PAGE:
I beg to ask the Under-Secretary of State for Foreign Affairs whether he has received any report from His Majesty's Acting Consul-General at the port of Yokohama, Japan, of the proceedings of the Naval Court which was summoned by the Acting Consul-General at Yokohama, on 12th April, 1904, to inquire into the charge of wilful
disobedience to lawful commands preferred by the master of the ss. "Ras Bera" against twenty-one of the crew of that vessel; whether he is aware that twenty-one men refused to proceed on the vessel on the ground that she was carrying contraband of war; that at the trial the crew of the vessel produced His Majesty's proclamation of neutrality; and that the Naval Court ordered the twenty-one men to be dismissed from their ship and to forfeit their wages; and whether, in view of the results entailed by the refusal of assistance to these men by the Acting Consul-General, he will state if this official was justified in acting in this manner; and if he will cause inquiries to be made at once into this matter.† See (4) Debates, cxxix., 1326.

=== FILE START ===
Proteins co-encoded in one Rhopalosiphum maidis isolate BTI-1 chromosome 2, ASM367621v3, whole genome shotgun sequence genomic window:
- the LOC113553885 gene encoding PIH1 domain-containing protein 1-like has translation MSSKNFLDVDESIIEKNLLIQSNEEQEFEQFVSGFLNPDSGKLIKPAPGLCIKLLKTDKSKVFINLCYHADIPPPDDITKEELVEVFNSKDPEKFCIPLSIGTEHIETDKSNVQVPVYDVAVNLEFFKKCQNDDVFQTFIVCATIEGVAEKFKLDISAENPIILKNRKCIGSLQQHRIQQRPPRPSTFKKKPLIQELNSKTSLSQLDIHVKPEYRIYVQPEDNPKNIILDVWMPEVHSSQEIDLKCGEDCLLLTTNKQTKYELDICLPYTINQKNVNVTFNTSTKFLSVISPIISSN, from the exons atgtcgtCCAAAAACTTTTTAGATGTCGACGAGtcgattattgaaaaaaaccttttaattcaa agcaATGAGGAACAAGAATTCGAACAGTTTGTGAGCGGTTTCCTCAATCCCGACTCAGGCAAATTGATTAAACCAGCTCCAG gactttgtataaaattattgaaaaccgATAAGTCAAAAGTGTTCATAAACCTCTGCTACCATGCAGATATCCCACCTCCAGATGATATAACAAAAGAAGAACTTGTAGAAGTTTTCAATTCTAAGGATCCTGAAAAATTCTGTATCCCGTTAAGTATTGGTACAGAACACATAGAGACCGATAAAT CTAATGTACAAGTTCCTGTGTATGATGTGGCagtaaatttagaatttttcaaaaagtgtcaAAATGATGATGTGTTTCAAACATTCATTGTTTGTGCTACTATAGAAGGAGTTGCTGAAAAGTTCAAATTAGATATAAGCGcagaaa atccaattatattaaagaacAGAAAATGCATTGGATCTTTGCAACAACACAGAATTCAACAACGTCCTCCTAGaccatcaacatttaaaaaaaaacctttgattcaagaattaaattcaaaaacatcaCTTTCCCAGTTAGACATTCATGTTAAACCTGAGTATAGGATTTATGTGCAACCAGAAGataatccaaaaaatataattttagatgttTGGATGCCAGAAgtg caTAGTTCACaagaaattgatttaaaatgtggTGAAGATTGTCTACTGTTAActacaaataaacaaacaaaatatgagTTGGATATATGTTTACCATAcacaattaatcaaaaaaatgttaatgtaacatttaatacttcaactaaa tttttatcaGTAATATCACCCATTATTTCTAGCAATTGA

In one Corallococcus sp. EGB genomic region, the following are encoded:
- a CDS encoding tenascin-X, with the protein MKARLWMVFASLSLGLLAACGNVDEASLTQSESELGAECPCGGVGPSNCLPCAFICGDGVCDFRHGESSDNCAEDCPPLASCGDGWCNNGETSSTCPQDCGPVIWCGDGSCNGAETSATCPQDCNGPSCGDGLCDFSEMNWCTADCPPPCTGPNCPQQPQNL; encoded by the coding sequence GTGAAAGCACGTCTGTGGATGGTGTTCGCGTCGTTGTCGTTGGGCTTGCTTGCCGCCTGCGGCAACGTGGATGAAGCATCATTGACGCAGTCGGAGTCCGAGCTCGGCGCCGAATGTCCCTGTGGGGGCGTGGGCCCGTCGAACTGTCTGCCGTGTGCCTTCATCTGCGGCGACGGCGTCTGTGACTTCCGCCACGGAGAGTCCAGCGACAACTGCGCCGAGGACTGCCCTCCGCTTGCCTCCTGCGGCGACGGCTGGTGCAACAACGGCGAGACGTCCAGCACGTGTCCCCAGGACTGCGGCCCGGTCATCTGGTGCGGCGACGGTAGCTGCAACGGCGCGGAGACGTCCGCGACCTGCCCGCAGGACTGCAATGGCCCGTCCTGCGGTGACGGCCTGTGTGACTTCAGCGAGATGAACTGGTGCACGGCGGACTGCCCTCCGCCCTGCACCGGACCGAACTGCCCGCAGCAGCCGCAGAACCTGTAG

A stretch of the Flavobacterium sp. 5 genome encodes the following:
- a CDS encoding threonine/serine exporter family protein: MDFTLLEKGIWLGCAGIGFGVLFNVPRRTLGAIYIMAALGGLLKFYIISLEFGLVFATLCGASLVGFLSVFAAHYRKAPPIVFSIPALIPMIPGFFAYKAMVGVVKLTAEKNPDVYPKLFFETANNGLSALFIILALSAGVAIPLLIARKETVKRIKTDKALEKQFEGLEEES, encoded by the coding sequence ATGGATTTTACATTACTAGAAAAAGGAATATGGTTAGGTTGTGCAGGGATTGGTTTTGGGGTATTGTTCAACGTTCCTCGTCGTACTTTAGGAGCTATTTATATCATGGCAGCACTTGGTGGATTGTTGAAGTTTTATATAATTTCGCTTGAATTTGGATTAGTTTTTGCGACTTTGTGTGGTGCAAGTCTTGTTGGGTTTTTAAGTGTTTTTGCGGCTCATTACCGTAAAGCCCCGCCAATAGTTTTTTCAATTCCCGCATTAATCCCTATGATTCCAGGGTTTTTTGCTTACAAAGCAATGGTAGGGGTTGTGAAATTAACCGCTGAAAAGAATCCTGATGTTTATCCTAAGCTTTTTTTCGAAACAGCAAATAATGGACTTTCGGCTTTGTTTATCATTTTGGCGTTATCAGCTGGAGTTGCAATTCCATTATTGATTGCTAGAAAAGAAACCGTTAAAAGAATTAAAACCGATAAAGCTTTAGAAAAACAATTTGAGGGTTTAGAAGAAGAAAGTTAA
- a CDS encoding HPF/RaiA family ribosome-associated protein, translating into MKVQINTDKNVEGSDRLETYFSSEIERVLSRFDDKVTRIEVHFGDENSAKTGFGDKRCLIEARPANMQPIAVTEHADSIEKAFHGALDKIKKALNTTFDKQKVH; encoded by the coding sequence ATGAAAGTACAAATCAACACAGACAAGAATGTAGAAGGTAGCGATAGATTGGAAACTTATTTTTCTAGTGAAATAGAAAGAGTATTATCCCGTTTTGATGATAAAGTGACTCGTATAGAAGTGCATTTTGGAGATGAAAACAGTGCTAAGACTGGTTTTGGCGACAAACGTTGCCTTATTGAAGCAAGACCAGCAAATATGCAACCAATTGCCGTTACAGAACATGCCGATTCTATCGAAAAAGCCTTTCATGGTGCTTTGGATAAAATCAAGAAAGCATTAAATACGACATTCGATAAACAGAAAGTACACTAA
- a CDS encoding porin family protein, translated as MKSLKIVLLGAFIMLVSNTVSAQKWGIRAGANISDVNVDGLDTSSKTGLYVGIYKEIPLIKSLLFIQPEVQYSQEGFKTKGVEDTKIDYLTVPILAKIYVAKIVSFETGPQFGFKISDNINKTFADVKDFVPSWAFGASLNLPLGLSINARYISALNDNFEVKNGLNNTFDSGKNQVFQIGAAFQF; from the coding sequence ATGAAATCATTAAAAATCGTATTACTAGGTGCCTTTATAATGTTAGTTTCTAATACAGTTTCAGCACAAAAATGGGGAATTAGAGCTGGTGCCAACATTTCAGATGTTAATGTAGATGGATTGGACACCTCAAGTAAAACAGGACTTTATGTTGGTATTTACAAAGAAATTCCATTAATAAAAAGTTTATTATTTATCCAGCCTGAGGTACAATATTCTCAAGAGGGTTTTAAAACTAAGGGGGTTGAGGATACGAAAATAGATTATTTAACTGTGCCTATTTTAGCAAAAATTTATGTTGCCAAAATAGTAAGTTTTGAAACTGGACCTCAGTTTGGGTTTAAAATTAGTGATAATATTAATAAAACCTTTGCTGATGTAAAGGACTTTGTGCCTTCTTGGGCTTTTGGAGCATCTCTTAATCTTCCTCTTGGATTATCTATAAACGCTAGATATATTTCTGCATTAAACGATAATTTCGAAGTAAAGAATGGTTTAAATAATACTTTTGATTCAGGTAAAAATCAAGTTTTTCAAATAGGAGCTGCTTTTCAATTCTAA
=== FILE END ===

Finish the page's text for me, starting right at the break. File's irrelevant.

Yes, Sir; I have received the report of the Naval Court held at Yokohama in April to investigate the complaint made by the master of the Ras Bera," that certain members of the crew were guilty of continued disobedience to lawful commands, and continued wilful neglect of duty and general insubordination subversive of discipline. The Naval Court, having heard evidence on both sides, found the charge proved, and passed the sentence referred to in the Question. From the information I have received, it appears that the vessel did not carry contraband of war. The matter was dealt with by a duly constituted Court with the Acting Consul-General as President, and the Executive have no power to interfere with the finding.